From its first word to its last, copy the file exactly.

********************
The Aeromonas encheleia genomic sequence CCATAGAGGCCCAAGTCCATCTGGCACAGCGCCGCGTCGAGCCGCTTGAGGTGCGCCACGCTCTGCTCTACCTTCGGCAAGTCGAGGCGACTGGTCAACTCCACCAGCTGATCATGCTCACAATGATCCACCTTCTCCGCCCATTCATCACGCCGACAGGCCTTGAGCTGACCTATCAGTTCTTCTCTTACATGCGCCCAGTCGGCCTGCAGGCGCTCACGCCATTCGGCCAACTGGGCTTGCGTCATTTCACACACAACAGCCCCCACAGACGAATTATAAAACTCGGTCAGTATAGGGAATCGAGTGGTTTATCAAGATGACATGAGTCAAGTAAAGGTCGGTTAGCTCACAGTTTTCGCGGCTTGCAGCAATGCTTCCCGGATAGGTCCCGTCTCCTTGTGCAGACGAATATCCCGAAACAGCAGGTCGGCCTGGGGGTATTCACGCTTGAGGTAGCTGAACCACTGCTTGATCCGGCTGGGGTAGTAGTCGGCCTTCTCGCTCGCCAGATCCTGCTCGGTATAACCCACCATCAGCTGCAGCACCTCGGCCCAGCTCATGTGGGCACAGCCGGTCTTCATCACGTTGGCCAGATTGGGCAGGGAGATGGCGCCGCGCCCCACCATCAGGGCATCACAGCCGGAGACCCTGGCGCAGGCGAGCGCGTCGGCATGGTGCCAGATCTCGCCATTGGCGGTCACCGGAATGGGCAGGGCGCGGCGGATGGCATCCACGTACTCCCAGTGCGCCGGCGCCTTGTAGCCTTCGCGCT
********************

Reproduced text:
The Aeromonas encheleia genomic sequence CCATAGAGGCCCAAGTCCATCTGGCACAGCGCCGCGTCGAGCCGCTTGAGGTGCGCCACGCTCTGCTCTACCTTCGGCAAGTCGAGGCGACTGGTCAACTCCACCAGCTGATCATGCTCACAATGATCCACCTTCTCCGCCCATTCATCACGCCGACAGGCCTTGAGCTGACCTATCAGTTCTTCTCTTACATGCGCCCAGTCGGCCTGCAGGCGCTCACGCCATTCGGCCAACTGGGCTTGCGTCATTTCACACACAACAGCCCCCACAGACGAATTATAAAACTCGGTCAGTATAGGGAATCGAGTGGTTTATCAAGATGACATGAGTCAAGTAAAGGTCGGTTAGCTCACAGTTTTCGCGGCTTGCAGCAATGCTTCCCGGATAGGTCCCGTCTCCTTGTGCAGACGAATATCCCGAAACAGCAGGTCGGCCTGGGGGTATTCACGCTTGAGGTAGCTGAACCACTGCTTGATCCGGCTGGGGTAGTAGTCGGCCTTCTCGCTCGCCAGATCCTGCTCGGTATAACCCACCATCAGCTGCAGCACCTCGGCCCAGCTCATGTGGGCACAGCCGGTCTTCATCACGTTGGCCAGATTGGGCAGGGAGATGGCGCCGCGCCCCACCATCAGGGCATCACAGCCGGAGACCCTGGCGCAGGCGAGCGCGTCGGCATGGTGCCAGATCTCGCCATTGGCGGTCACCGGAATGGGCAGGGCGCGGCGGATGGCATCCACGTACTCCCAGTGCGCCGGCGCCTTGTAGCCTTCGCGCT